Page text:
Upcoming classes: Career Skills
WEDNESDAYS, JAN. 27 — MAR. 17 | Journalism shapes our understanding of the world, and never in living memory has its importance loomed so large. Sometimes thrilling, always challenging and occasionally dangerous, the profession offers opportunities to uncover truth, call out injustice, and reveal the world’s many delights. In this survey course, we’ll explore what journalists do and why. Students will practice elements of news writing, reporting, and featuring writing, and gain perspectives on multimedia, ethics and law. This introductory online course will provide a first step to people considering journalism as a vocation. It will also serve anyone who wants to improve their general written communication or simply understand the role that journalism plays in contemporary U.S. society.
Asynchronous learning materials for this class will be available online (via the Wet Ink platform). Scheduled class sessions will take place via Zoom. Registered students, please contact the instructor directly for Zoom details.
Laird Harrison‘s career has spanned three continents and just about every genre of writing. He has endured tear gas for Reuters, traced the footsteps of a murderer for Time, covered medical breakthroughs for Discover, and documented soccer cheers for KQED. Always on the lookout for alternative paradigms, he described efforts to revive an indigenous California language for a Smithsonian video and investigated polyamory for Salon. He has taught writing at San Francisco State University, UC Berkeley Extension, and Mediabistro.
Contact: lairdharrison at gmail dot com
Number of sessions: 8
Dates: Wednesdays, January 27; February 3, 10, 17, 24; March 3, 10, 17
Time: 5:00pm – 6:30pm Pacific Time
Course fee: $399 early-bird discount (register by Jan. 20); $459 thereafter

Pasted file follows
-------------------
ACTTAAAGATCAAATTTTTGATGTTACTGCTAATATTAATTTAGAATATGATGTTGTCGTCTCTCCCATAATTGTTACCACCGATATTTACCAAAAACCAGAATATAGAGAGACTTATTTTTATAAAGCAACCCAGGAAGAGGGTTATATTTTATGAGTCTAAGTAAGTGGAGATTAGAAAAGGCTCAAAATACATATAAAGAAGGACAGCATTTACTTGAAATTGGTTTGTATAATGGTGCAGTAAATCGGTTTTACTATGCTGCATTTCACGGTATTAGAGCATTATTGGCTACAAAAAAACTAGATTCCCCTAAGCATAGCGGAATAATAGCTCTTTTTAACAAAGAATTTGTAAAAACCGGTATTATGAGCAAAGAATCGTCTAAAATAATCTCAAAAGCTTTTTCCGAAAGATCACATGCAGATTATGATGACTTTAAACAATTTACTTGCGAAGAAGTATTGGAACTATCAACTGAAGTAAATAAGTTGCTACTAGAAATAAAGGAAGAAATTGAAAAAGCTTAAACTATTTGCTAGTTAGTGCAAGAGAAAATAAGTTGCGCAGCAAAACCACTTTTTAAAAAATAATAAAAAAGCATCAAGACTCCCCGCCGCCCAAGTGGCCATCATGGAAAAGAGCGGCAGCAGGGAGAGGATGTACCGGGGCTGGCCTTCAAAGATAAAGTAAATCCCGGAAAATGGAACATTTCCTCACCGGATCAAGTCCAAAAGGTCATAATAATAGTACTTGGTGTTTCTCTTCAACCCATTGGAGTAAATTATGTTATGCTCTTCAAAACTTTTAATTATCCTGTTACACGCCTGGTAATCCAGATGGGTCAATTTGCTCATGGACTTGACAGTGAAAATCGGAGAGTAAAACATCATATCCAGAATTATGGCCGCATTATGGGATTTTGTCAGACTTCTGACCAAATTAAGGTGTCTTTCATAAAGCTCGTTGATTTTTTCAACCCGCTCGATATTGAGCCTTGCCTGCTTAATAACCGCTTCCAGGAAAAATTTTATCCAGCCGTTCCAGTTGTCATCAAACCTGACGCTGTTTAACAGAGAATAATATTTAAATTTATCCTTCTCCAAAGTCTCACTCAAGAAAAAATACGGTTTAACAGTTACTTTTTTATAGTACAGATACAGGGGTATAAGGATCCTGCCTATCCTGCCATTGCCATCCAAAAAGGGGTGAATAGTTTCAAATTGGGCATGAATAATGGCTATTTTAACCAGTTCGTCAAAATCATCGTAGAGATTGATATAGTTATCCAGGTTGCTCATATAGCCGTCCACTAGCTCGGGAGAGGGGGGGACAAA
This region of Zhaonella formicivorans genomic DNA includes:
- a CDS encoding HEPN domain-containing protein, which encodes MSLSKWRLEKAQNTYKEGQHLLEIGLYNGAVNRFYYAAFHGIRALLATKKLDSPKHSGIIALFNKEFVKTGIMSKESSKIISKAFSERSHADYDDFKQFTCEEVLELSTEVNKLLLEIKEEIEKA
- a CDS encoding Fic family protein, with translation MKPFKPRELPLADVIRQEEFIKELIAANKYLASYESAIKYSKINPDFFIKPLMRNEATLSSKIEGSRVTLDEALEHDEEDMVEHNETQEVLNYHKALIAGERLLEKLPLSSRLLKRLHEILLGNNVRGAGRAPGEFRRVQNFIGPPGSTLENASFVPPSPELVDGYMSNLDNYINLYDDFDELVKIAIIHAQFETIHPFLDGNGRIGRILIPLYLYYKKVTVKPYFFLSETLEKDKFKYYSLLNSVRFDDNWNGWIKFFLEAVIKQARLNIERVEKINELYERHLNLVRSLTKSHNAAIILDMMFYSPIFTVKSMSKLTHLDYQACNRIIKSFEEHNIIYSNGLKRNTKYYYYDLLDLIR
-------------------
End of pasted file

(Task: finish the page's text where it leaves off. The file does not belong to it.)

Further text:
THURSDAYS, FEB. 11 – FEB. 25 | Save thousands of dollars hiring professional editors by learning to edit your own work! As a freelance book editor of 16 years, I see the same mistakes over and over in the manuscripts I edit. From exercises to improve your story arc, character development, dialogue, and description to tips for copyediting your completed manuscript, I’ll teach you how to turn your good manuscript into a great manuscript in this fun, interactive three-week online workshop.
This is an asynchronous learning course; classes and materials will be available through the online platform Wet Ink.
Meghan Ward is a writer, book editor, and founder of Writerland.com, a blog about writing, editing, and publishing. Her clients include novelists, memoirists, nonfiction authors, short story and personal essay writers, and PhD candidates. Throughout 16 years of editing experience, Meghan has developed a series of steps every writer can master to improve their stories, clean up their writing, and save thousands of dollars on freelance editors. Follow Meghan on Twitter @meghancward, on Facebook @meghanwardauthor and on Instagram at +meghancward.
Number of sessions: 3
Dates: Thursdays, February 11, 18, 25
Time: Classes are available from 8:00am, every Thursday
Course fee: $225
WEDNESDAYS, MAR. 2 — 16 | This workshop offers information, guidance, and support to underserved indigenous writers and writers of color who are applying to have their work accepted at a writers’ conference or convention, whether virtual or in-person. In a safe and supportive environment, we will explore how to:
- choose the right writers’ conference for you
- prepare a polished submission
- make a professional impression from submission to attendance
- create a conference plan
- get financial support to attend
- navigate concerns that arise for us as attendees of color
- avoid common, costly mistakes in your CV and bio that mark you as an amateur
This workshop is open to writers of color of all levels who feel prepared to present their work at a professional writers’ conference.
This class will meet on Zoom. Registered students, please contact the instructor directly for Zoom details.
Lyzette Wanzer’s work appears in over twenty-five literary journals and books, and she is a contributor to The Chalk Circle: Intercultural Prizewinning Essays (Wyatt-MacKenzie), The Naked Truth, Essay Daily, and San Francisco University High School Journal. A three-time San Francisco Arts Commission and Center for Cultural Innovation grant recipient, Lyzette serves as judge for the Soul-Making Keats Literary Competition’s Intercultural Essay category. Lyzette has presented her work at literary conferences across the country, including ACA/PCA, AWP, CEA, FWRC, Litquake, and others. She is currently helming an essay anthology entitled Trauma, Tresses, & Truth: Untangling Our Hair through Personal Narrative.
Number of sessions: 3
Dates: Tuesdays, March 2, 9, 16
Time: 5:30 – 7:30pm Pacific Time
Course fee: $250